Topcon, a leading manufacturer of optical equipment and precision measurement systems and technologies, wanted to turn its service delivery into a profit center. But first, the Japan-based company had to figure out how to more efficiently manage a complicated patchwork of systems for tracking customer requests, warranties and other processes.

“In the past, our teams used a paper-based system to input data into CRM and service management systems scattered across the enterprise,” says Yuichi Yamauchi, senior manager of research and development in the engineering support department at Topcon. “As a result, it was difficult to pull information in a timely fashion.”

The company has produced surveying equipment since its 1932 founding, and after WWII it advanced into the field of ophthalmological equipment, which remains Topcon’s core business. The company has expanded those operations worldwide through M&A and alliances, and has also developed construction machinery control technology, precision GPS receivers, precision agriculture, and mobile control technology.

Topcon’s ophthalmology devices are used for examinations, diagnosis and treatment, as well as for refraction and eyeglass lens processing at thousands of locations, including clinics, hospitals, and eyewear retail stores all over Japan.

“In our eye care business alone, we employ about 40 service technicians throughout Japan,” Yamauchi says. “Until recently, we used a variety of systems to track service requests.”

Eyeing a More Agile Service Operation

In the past, Topcon technicians would travel to eye care customers such as optometry clinics and retail eyeglass outlets to compile reports and service requests by hand. Service techs would then travel back to their service centers and laboriously enter their handwritten notes into Topcon’s service management system.

But with thousands of devices to service and thousands of warranties to manage throughout Japan, relying on a variety of different service management systems wasn’t sustainable. It impacted technicians’ responsiveness and productivity, and it also made it more difficult for the company to track repairs and warranty coverage and to determine the status of devices being serviced, Yamauchi says.

On top of all that, as devices sent back for service traveled along stops during the servicing process, the team—from field service to service company or manufacturing company—would spend time entering or retrieving information. All the while, Topcon had to demonstrate compliance with stringent medical device regulations in order to keep track of when and how devices were serviced.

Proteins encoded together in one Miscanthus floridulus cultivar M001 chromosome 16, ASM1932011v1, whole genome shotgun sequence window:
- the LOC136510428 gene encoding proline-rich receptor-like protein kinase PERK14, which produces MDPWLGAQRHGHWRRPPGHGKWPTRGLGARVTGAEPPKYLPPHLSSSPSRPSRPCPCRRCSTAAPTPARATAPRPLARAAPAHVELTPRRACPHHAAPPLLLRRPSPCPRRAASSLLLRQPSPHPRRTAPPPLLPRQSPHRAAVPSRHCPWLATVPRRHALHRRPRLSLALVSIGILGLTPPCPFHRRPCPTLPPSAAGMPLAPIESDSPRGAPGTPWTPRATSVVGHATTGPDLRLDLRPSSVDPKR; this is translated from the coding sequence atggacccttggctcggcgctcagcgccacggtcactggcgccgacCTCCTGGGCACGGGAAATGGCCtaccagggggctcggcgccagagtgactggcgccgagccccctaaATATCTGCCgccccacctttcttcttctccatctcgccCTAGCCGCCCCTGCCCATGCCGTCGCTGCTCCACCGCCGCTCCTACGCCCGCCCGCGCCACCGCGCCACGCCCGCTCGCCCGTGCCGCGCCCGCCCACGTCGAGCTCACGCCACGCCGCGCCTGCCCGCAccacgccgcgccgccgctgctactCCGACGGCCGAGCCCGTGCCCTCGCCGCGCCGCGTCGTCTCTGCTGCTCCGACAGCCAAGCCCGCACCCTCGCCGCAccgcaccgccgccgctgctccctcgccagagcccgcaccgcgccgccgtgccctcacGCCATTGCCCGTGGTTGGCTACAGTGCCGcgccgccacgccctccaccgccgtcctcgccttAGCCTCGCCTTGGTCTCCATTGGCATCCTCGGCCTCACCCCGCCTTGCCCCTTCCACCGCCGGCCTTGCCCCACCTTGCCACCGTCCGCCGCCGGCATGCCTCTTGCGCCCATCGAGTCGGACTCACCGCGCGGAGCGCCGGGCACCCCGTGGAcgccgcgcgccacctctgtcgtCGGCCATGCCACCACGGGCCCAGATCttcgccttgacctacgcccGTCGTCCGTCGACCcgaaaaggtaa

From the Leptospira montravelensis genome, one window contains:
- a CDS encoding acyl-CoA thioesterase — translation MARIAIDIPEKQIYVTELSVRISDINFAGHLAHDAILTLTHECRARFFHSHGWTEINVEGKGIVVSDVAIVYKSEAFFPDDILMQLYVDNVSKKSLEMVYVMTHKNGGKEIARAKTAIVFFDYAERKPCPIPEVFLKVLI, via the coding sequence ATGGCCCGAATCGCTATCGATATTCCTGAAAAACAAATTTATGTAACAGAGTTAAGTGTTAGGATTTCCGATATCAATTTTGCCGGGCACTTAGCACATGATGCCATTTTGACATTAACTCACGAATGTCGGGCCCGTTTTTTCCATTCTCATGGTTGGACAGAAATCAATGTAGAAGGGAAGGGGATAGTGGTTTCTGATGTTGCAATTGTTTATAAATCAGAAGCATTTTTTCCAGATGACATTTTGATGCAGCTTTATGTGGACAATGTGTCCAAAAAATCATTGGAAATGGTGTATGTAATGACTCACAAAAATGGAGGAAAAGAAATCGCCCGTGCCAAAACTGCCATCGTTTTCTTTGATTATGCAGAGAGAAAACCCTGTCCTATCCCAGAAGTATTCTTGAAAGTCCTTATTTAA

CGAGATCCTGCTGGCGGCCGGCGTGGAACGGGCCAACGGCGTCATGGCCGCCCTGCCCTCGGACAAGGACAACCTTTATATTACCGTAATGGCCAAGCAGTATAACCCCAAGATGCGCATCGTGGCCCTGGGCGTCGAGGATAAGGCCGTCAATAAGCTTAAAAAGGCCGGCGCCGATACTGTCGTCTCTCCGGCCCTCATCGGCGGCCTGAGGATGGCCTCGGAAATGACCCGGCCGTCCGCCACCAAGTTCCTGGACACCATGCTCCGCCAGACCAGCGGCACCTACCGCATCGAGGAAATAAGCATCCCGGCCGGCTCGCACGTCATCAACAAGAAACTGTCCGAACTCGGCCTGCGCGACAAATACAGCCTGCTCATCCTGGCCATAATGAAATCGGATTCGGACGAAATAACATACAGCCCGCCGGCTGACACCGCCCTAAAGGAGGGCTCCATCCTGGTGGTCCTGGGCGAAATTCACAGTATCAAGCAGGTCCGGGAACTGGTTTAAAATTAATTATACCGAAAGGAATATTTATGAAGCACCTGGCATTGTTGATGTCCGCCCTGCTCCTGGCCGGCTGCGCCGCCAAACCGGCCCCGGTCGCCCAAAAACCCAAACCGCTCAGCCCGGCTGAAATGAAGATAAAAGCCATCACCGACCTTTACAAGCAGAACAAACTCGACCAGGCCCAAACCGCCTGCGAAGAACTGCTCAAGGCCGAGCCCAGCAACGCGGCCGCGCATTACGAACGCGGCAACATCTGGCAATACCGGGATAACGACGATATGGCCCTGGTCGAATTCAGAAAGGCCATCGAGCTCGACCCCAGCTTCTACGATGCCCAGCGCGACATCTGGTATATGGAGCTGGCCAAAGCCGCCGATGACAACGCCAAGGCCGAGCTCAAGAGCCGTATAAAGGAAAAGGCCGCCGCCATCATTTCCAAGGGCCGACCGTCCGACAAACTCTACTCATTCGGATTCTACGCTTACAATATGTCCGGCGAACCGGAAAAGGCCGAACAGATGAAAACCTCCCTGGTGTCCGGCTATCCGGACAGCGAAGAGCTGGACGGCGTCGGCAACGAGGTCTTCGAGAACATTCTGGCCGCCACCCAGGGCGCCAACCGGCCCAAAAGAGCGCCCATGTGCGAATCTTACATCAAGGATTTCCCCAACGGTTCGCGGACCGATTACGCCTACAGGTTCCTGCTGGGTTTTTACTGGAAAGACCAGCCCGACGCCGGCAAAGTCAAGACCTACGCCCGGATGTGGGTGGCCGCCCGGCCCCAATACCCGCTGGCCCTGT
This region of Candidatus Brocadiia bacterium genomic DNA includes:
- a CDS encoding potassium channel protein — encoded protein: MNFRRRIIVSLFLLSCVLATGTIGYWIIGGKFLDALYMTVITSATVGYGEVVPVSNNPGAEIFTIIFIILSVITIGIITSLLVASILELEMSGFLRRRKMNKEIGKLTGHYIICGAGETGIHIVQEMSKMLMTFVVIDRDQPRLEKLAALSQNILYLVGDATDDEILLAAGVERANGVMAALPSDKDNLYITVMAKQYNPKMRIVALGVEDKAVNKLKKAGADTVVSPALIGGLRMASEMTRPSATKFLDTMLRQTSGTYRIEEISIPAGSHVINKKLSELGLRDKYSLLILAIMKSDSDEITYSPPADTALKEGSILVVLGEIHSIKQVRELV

Yuichi Yamauchi, Topcon

“If we have to deal with a variety of systems, it’s not only a loss in terms of time, it also adds additional costs to our process,” Yamauchi says. “We needed not only a field service management solution for our eye care business in Japan, but one we could scale across our global businesses as well.”

In 2015, the company decided to standardize its Japanese service operation with ServiceMax, a decision that has helped Topcon improve its service delivery.

“We’ve been able to improve our service lead time by 39 percent,” Yamauchi says. “Topcon’s American operations reported a 10 percent increase in service revenue.”

Every aspect of service delivery can now be tracked by just one service management system, Yamauchi says.

“With ServiceMax, it’s easier to track warranties and devices that have been sent back for service,” he explains. “All interactions and requests are kept on record in one single place, as well as how they were followed up. It’s now possible for us to easily share all of this information with everyone on the team.”

Early Successes Fuel Future Expansion Plans

As Topcon continues to expand around the world, the next task for Yamauchi and his team is to determine the best way to incorporate ServiceMax into the company’s worldwide operations.

“We need to help increase efficiency and productivity of our distributors,” says Yamauchi. “For example, we’d like to know what’s going on in Europe as soon as possible, but there are differences in service procedures from region to region that make sharing information hard.”

ServiceMax, he says, helps reconcile these difference to ensure that everything related to service delivery is tracked within Topcon’s global service management system.

The goal is continued global growth, Yamauchi says, and by improving the responsiveness, productivity and profitability of service delivery, ServiceMax is helping Topcon do just that.

Images courtesy of Topcon

ABOUT Nevin Thompson

Nevin Thompson is a journalist, copywriter and a content strategist who works in a variety of different verticals.